Hometown: Snow Camp, N.C.
Marital status: married to a Soldier; they have two sons
Unit: Dental Activity Command, Joint Base Langley-Eustis
Place of duty: Mosier Dental Clinic located on the Ordnance Campus
Time in service: six years
Military Occupational Specialty: 68E – dental specialist. According to the Army’s MOS website, www.goarmy.com, Soldiers training in this MOS receive specialized training needed to assist Army dentists in the examination and treatment of servicemembers’ teeth. On the job, they help dentists prepare for operations by selecting and arranging instruments and by taking the patient’s dental impressions and X-rays. Additionally, they manage the dental offices and patient records, perform preventive cleanings, take the patient’s blood pressure, pulse and help administer anesthesia when needed.
Background: Alexandre is from a small town in Alamance County, N.C. She grew up in a large but close family. The middle of seven children, Alexandre did not want to go to college or pursue the traditional route of moving to nearby Burlington and working a minimum wage job.
Reason for joining the Army: “I joined because, at the time, I didn’t want to go to school. I’m from a small town so I just wanted to get out and experience something different …. I’m the only one of my siblings who ever wanted to join the military. In the 10th grade, I had made up my mind. When I told my daddy I was going to join, he got upset. I remember I needed a signed parent consent form to start the process. It sat on my daddy’s desk for about a month. I said, ‘Well, daddy, if you don’t sign, I’m going to join when I’m 18 anyway.’ My daddy was not going to sign that form. When I did it, my family was pretty upset. They all cried. Since then, they’ve gotten used to it. The fact that I’m only two hours away has helped. They’ve come to visit on several occasions.”
Was joining the Army a career opportunity? “Not at first, but since I’ve had kids, I thought maybe I should try to make it work out.”
The factors you considered when choosing your military occupational specialty? “In dentistry, you get the satisfaction of helping people. I’ve learned many people have never seen a dentist because they can’t afford it. When they come here and get their teeth fixed, it makes them feel good. You feel good as well because you did something to make them smile and feel good about themselves.”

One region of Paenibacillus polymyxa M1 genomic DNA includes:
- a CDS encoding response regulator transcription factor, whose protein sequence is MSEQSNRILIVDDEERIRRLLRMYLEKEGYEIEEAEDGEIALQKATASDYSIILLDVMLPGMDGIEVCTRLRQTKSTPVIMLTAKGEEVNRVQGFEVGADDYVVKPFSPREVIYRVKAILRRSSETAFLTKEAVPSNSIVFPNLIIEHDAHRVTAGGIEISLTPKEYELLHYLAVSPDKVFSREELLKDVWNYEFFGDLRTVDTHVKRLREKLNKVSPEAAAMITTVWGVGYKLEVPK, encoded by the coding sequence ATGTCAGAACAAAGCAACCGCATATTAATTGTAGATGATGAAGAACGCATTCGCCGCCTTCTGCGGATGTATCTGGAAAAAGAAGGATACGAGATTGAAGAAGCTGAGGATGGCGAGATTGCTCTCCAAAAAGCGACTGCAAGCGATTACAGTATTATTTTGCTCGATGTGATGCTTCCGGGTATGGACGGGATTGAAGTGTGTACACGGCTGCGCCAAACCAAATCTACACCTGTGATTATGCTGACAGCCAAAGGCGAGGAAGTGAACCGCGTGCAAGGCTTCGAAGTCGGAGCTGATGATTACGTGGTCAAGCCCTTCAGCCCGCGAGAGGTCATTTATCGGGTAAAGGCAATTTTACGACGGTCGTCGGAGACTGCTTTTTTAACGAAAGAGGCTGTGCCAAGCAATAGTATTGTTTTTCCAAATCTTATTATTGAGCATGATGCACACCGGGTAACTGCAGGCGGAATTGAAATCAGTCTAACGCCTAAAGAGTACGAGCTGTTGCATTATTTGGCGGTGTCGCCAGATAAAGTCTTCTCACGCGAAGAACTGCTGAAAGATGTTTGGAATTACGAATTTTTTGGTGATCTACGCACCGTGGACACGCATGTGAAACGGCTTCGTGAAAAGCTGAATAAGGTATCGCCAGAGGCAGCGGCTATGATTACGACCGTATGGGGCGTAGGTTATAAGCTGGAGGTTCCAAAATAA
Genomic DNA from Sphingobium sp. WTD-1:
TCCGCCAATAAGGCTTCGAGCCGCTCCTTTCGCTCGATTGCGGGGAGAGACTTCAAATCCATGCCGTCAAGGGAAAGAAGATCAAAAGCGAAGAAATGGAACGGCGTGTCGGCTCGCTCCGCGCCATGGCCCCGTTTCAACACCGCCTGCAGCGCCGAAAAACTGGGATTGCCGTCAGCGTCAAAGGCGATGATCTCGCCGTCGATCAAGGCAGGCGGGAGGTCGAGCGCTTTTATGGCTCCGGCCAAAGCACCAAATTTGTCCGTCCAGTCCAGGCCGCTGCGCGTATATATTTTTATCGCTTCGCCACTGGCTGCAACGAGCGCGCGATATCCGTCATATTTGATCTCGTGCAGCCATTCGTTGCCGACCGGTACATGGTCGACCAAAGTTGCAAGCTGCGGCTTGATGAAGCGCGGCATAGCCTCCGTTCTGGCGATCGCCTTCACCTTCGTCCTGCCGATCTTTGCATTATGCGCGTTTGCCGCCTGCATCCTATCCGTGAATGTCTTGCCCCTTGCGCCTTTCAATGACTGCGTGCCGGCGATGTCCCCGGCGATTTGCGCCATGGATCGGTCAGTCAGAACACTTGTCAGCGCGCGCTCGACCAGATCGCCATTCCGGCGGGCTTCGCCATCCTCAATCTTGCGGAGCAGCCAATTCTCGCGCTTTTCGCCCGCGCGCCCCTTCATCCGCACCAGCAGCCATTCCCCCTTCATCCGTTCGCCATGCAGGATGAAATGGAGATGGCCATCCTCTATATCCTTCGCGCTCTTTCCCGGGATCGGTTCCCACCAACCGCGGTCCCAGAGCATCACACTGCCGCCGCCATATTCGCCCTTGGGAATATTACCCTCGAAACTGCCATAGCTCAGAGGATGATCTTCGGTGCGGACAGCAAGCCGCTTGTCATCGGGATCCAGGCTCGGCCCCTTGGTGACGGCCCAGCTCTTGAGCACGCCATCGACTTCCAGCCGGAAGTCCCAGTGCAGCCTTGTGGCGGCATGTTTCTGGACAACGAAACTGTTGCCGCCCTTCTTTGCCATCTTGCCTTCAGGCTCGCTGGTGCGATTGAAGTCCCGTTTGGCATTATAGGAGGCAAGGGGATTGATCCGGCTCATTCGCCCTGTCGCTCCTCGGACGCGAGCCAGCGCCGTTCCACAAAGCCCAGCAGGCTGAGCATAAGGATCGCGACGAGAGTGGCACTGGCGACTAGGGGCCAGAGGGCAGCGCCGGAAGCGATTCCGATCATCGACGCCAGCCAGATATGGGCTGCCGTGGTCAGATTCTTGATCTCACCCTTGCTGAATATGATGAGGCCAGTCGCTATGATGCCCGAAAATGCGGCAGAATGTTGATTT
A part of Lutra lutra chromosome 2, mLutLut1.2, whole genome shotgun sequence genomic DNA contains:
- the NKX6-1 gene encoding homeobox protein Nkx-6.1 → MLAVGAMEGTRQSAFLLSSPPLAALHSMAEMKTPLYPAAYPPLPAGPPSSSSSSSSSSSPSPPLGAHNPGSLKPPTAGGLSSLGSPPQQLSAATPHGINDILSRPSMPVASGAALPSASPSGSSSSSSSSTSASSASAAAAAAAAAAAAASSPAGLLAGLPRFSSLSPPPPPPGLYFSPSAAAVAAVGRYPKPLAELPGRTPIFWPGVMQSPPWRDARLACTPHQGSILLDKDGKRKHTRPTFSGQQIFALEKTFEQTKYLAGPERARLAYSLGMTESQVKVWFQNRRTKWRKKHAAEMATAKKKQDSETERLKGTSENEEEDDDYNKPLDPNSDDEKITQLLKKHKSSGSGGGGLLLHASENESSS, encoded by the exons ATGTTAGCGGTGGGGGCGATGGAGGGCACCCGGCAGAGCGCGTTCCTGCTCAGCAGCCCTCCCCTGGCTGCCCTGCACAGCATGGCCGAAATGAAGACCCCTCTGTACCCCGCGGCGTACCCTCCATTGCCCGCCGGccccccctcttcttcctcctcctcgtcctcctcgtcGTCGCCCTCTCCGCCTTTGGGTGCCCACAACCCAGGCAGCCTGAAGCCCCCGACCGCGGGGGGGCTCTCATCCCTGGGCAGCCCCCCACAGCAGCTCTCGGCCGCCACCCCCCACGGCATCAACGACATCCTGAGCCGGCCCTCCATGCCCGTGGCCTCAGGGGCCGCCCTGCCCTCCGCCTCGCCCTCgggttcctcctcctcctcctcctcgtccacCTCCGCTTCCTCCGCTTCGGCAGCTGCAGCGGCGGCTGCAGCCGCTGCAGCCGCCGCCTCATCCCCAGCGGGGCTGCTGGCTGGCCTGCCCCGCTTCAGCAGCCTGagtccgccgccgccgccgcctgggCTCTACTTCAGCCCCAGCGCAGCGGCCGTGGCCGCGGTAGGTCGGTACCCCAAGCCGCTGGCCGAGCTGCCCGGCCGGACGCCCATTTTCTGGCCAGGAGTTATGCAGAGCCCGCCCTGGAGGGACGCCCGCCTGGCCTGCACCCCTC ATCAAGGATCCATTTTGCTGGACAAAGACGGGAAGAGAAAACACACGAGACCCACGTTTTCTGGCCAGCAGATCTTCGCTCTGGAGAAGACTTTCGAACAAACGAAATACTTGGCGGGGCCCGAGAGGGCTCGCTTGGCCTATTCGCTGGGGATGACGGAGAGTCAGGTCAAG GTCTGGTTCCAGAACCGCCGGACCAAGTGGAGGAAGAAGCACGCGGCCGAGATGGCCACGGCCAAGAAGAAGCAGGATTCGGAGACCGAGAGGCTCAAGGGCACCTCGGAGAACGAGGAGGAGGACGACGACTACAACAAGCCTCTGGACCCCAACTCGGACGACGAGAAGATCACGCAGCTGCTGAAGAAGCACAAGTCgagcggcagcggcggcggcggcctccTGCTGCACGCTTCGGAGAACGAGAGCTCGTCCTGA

Talk about the challenges of being in a dual military household: “One of the challenges is child care. If one of us needs to attend training outside of Fort Lee, it leaves the other alone with the kids. My husband once had a mission that lasted three months. I was by myself for that time. Honestly, you need a reliable third person just in case you need help.”
Greatest challenge as a Soldier: “Managing my stress. Before I go home, I sit in my car maybe 10 minutes and get rid of all the stress before I walk in the door to become mommy and wife. I would rather give everyone my best rather than share my stress.”
Most memorable event in uniform: “I would say when I became noncommissioned officer in charge as a specialist. It was an eye-opener. I realized I had to do more. I was joyful they thought I could handle it, that they had confidence in me.”
How the Army has helped you to develop as an individual: “I would say it has given me my voice. I used to be very, very shy, so the Army has brought my personality out more. I love public speaking now, but there was a time when I wouldn’t say anything to anybody. Now, I don’t mind talking to people or making friends. The Army has helped me become more of a leader and help me find my voice.”
Talk about your career plans: “I’m still on the edge about staying. I’ll have to reenlist again next year if I want to stay longer.”
What would make you stay? “My husband’s MOS limits him to certain locations. If anything, I wish he could be stationed anywhere I am assigned.”
-- compiled by T. Anthony Bell